UK Finance Minister Rishi Sunak announced that the job retention scheme would be withdrawn gradually over the next 5 months, ending in October.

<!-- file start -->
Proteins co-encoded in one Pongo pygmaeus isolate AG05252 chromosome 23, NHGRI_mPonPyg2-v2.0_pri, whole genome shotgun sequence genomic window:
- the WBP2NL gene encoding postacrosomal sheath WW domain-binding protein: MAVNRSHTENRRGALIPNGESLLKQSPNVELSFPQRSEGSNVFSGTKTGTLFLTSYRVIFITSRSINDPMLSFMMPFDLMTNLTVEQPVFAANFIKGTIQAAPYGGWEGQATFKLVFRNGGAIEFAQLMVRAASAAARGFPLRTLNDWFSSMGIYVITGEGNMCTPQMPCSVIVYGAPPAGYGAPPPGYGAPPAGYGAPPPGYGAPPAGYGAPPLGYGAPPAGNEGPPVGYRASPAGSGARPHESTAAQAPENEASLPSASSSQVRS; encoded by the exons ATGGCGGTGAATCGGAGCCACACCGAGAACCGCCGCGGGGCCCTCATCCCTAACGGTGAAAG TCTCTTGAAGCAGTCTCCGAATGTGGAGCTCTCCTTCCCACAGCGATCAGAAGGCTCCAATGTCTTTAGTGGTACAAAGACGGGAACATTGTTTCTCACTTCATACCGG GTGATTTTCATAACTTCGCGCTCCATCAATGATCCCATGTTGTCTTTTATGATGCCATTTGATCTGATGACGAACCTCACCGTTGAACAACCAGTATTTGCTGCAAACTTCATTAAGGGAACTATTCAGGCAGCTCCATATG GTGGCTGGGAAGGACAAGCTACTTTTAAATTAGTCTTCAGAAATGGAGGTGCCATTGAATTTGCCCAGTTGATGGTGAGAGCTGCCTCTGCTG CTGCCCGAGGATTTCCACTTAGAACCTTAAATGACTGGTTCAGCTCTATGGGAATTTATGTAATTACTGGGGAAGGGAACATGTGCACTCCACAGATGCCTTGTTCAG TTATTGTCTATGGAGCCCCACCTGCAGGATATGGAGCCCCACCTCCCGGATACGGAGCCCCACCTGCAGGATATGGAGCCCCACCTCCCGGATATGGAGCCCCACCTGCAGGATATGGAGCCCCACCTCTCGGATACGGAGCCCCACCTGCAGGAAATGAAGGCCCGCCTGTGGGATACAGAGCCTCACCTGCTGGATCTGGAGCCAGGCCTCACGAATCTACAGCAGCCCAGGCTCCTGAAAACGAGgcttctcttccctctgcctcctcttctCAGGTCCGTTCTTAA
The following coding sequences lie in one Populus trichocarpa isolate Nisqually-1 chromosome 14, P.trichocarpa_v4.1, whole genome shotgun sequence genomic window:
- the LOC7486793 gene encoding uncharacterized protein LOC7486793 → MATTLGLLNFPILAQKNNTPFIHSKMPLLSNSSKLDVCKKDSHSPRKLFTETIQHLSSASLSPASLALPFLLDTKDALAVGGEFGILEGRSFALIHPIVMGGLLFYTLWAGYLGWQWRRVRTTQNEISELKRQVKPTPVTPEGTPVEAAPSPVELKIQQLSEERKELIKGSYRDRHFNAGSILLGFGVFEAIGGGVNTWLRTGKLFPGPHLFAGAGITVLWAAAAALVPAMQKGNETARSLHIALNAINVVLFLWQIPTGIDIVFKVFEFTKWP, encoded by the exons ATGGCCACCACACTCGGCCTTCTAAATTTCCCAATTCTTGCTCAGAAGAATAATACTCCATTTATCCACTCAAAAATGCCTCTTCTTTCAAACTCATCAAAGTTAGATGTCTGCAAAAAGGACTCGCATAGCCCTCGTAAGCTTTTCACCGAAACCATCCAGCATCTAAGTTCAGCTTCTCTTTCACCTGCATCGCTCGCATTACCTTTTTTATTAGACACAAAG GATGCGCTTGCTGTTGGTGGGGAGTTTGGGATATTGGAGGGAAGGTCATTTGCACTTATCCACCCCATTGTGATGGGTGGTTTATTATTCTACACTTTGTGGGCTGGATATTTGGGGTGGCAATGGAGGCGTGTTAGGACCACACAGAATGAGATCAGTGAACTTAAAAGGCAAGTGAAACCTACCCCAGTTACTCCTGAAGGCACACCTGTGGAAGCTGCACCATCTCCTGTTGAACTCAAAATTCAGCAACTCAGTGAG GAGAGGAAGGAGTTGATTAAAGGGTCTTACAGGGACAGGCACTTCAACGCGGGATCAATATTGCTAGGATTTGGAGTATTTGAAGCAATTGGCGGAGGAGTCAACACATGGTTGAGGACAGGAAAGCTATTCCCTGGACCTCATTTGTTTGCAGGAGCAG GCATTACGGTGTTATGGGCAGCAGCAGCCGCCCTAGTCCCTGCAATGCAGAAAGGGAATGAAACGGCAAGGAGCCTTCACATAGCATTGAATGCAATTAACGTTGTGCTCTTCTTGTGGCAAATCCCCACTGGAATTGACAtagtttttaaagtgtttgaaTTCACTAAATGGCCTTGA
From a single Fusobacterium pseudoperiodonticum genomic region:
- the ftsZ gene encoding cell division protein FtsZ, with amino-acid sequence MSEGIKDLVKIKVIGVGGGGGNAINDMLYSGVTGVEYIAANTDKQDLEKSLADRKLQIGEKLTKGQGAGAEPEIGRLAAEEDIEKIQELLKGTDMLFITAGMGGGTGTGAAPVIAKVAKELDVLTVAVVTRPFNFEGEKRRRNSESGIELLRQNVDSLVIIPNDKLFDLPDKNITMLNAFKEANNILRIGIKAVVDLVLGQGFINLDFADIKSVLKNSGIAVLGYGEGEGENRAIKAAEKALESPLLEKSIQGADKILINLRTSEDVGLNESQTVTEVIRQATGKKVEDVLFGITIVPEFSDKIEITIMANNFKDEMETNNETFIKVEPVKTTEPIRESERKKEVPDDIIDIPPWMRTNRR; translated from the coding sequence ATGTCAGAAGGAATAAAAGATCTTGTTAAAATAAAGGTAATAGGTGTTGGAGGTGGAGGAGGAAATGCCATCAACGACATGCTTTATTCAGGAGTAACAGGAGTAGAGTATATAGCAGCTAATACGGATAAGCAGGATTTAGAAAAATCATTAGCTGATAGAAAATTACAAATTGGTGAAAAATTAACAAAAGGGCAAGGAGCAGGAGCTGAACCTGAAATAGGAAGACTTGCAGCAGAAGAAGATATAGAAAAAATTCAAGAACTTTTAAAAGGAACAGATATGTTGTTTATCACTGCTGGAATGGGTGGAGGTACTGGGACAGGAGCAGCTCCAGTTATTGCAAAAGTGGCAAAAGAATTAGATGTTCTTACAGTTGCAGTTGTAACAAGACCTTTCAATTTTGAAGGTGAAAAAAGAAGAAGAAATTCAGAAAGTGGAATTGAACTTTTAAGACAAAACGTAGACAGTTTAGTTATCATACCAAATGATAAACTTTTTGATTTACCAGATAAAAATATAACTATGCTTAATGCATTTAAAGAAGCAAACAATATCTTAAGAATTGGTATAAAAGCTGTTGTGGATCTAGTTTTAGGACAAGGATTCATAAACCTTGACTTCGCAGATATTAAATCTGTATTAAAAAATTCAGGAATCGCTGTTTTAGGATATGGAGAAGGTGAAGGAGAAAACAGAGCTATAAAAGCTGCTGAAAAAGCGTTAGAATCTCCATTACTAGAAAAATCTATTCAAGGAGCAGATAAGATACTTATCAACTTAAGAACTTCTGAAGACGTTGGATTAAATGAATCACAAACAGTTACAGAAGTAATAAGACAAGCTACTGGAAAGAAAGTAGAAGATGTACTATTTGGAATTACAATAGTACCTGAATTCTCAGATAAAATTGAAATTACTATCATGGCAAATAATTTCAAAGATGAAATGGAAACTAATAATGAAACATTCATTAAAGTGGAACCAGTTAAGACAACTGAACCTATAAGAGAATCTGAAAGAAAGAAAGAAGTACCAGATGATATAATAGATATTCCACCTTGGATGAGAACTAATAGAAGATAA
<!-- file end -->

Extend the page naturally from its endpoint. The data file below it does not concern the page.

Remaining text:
Taxpayers have been meeting the wage bill of 8.4 million workers since March, at a cost of around £ 14 billion a month. The plan is aimed at preventing mass layoffs, as quarantine restrictions have led to the closure of a large section of the economy. Under the scheme, which is used by 1 million firms, employees have been receiving 80% of their normal wages, up to a maximum of £ 2,500 a month, according to information published this week. Sunak said that from August, firms will have to pay employer national insurance and pension contributions for the staff they continue to keep on furlough. In addition, they will have to pay 10% of their wages in September. This will rise to 20% in October. Sunak said, “We stood behind Britain’s businesses and workers. Now, as we begin to reopen our country and kickstart our economy, these schemes will adjust to ensure those who are able to work can do so, while remaining among the most generous in the world,” The Guardian reported.